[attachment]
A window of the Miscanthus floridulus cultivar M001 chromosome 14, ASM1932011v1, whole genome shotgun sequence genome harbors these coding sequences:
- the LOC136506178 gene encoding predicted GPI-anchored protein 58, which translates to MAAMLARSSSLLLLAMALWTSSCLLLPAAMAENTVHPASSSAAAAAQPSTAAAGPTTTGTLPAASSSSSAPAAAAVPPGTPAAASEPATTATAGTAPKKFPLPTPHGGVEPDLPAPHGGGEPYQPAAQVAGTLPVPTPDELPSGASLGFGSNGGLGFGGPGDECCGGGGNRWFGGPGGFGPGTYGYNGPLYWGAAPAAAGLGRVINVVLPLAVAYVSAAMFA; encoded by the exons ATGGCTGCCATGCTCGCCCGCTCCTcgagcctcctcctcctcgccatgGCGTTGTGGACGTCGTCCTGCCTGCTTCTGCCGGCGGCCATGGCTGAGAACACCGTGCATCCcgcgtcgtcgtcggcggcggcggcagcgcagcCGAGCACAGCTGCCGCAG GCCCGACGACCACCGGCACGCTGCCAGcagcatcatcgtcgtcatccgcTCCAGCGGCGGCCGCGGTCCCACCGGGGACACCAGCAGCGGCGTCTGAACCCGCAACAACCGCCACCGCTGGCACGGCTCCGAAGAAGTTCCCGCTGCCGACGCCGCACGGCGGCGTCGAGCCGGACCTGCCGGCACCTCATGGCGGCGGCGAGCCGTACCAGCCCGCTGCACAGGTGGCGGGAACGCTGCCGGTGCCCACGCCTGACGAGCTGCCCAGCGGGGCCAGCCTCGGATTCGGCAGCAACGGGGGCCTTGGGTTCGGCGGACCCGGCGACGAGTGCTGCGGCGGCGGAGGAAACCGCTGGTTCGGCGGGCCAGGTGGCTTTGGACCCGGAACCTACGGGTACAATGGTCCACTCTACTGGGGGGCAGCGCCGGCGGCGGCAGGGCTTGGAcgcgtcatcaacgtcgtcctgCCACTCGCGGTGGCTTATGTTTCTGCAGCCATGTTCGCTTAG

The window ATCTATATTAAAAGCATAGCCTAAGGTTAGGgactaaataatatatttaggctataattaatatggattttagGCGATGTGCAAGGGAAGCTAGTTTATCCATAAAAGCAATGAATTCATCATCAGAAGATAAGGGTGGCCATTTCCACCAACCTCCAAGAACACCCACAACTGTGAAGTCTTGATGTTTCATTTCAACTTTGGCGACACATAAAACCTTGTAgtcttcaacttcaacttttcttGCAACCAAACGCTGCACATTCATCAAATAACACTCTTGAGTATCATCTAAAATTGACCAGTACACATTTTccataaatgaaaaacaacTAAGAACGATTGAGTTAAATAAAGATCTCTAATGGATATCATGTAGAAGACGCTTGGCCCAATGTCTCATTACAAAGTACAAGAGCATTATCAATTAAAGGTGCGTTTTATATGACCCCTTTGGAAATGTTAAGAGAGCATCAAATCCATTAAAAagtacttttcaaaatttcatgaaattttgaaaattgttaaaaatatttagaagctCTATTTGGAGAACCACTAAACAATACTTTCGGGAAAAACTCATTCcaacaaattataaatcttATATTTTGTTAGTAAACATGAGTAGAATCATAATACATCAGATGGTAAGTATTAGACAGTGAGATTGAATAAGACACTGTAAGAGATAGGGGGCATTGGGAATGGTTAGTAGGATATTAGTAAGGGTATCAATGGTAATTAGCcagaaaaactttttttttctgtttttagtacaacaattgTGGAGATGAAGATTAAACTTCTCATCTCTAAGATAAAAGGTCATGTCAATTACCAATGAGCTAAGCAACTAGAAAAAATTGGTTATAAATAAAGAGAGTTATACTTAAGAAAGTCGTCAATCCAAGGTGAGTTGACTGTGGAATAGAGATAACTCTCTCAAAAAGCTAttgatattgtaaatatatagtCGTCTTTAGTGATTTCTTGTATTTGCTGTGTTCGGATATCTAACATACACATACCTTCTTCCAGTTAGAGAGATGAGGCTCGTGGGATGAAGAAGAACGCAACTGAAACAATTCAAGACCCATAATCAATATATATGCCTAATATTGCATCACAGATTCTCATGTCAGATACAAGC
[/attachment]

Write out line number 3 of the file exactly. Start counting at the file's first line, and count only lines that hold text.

The window ATCTATATTAAAAGCATAGCCTAAGGTTAGGgactaaataatatatttaggctataattaatatggattttagGCGATGTGCAAGGGAAGCTAGTTTATCCATAAAAGCAATGAATTCATCATCAGAAGATAAGGGTGGCCATTTCCACCAACCTCCAAGAACACCCACAACTGTGAAGTCTTGATGTTTCATTTCAACTTTGGCGACACATAAAACCTTGTAgtcttcaacttcaacttttcttGCAACCAAACGCTGCACATTCATCAAATAACACTCTTGAGTATCATCTAAAATTGACCAGTACACATTTTccataaatgaaaaacaacTAAGAACGATTGAGTTAAATAAAGATCTCTAATGGATATCATGTAGAAGACGCTTGGCCCAATGTCTCATTACAAAGTACAAGAGCATTATCAATTAAAGGTGCGTTTTATATGACCCCTTTGGAAATGTTAAGAGAGCATCAAATCCATTAAAAagtacttttcaaaatttcatgaaattttgaaaattgttaaaaatatttagaagctCTATTTGGAGAACCACTAAACAATACTTTCGGGAAAAACTCATTCcaacaaattataaatcttATATTTTGTTAGTAAACATGAGTAGAATCATAATACATCAGATGGTAAGTATTAGACAGTGAGATTGAATAAGACACTGTAAGAGATAGGGGGCATTGGGAATGGTTAGTAGGATATTAGTAAGGGTATCAATGGTAATTAGCcagaaaaactttttttttctgtttttagtacaacaattgTGGAGATGAAGATTAAACTTCTCATCTCTAAGATAAAAGGTCATGTCAATTACCAATGAGCTAAGCAACTAGAAAAAATTGGTTATAAATAAAGAGAGTTATACTTAAGAAAGTCGTCAATCCAAGGTGAGTTGACTGTGGAATAGAGATAACTCTCTCAAAAAGCTAttgatattgtaaatatatagtCGTCTTTAGTGATTTCTTGTATTTGCTGTGTTCGGATATCTAACATACACATACCTTCTTCCAGTTAGAGAGATGAGGCTCGTGGGATGAAGAAGAACGCAACTGAAACAATTCAAGACCCATAATCAATATATATGCCTAATATTGCATCACAGATTCTCATGTCAGATACAAGC